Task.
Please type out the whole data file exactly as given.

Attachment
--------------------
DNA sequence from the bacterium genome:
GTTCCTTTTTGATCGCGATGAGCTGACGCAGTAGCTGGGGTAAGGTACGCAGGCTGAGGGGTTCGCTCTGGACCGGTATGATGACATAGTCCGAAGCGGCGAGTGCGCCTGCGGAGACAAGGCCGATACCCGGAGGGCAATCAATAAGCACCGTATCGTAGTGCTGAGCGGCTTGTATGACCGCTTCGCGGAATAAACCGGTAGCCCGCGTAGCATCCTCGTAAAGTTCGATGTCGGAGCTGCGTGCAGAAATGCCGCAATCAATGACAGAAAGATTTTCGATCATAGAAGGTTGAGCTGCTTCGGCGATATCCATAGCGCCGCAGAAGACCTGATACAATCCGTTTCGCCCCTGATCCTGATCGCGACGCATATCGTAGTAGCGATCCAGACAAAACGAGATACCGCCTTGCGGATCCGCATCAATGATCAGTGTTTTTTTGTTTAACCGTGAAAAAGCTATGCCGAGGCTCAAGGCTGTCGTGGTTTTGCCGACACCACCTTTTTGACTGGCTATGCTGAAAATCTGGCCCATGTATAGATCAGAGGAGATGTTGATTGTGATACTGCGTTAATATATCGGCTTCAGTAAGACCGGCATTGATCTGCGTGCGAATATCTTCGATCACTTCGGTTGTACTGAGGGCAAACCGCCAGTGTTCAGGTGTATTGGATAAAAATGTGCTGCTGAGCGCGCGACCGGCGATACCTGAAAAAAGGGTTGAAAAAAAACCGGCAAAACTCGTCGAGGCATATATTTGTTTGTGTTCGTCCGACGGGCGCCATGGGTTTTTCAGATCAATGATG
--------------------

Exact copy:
DNA sequence from the bacterium genome:
GTTCCTTTTTGATCGCGATGAGCTGACGCAGTAGCTGGGGTAAGGTACGCAGGCTGAGGGGTTCGCTCTGGACCGGTATGATGACATAGTCCGAAGCGGCGAGTGCGCCTGCGGAGACAAGGCCGATACCCGGAGGGCAATCAATAAGCACCGTATCGTAGTGCTGAGCGGCTTGTATGACCGCTTCGCGGAATAAACCGGTAGCCCGCGTAGCATCCTCGTAAAGTTCGATGTCGGAGCTGCGTGCAGAAATGCCGCAATCAATGACAGAAAGATTTTCGATCATAGAAGGTTGAGCTGCTTCGGCGATATCCATAGCGCCGCAGAAGACCTGATACAATCCGTTTCGCCCCTGATCCTGATCGCGACGCATATCGTAGTAGCGATCCAGACAAAACGAGATACCGCCTTGCGGATCCGCATCAATGATCAGTGTTTTTTTGTTTAACCGTGAAAAAGCTATGCCGAGGCTCAAGGCTGTCGTGGTTTTGCCGACACCACCTTTTTGACTGGCTATGCTGAAAATCTGGCCCATGTATAGATCAGAGGAGATGTTGATTGTGATACTGCGTTAATATATCGGCTTCAGTAAGACCGGCATTGATCTGCGTGCGAATATCTTCGATCACTTCGGTTGTACTGAGGGCAAACCGCCAGTGTTCAGGTGTATTGGATAAAAATGTGCTGCTGAGCGCGCGACCGGCGATACCTGAAAAAAGGGTTGAAAAAAAACCGGCAAAACTCGTCGAGGCATATATTTGTTTGTGTTCGTCCGACGGGCGCCATGGGTTTTTCAGATCAATGATG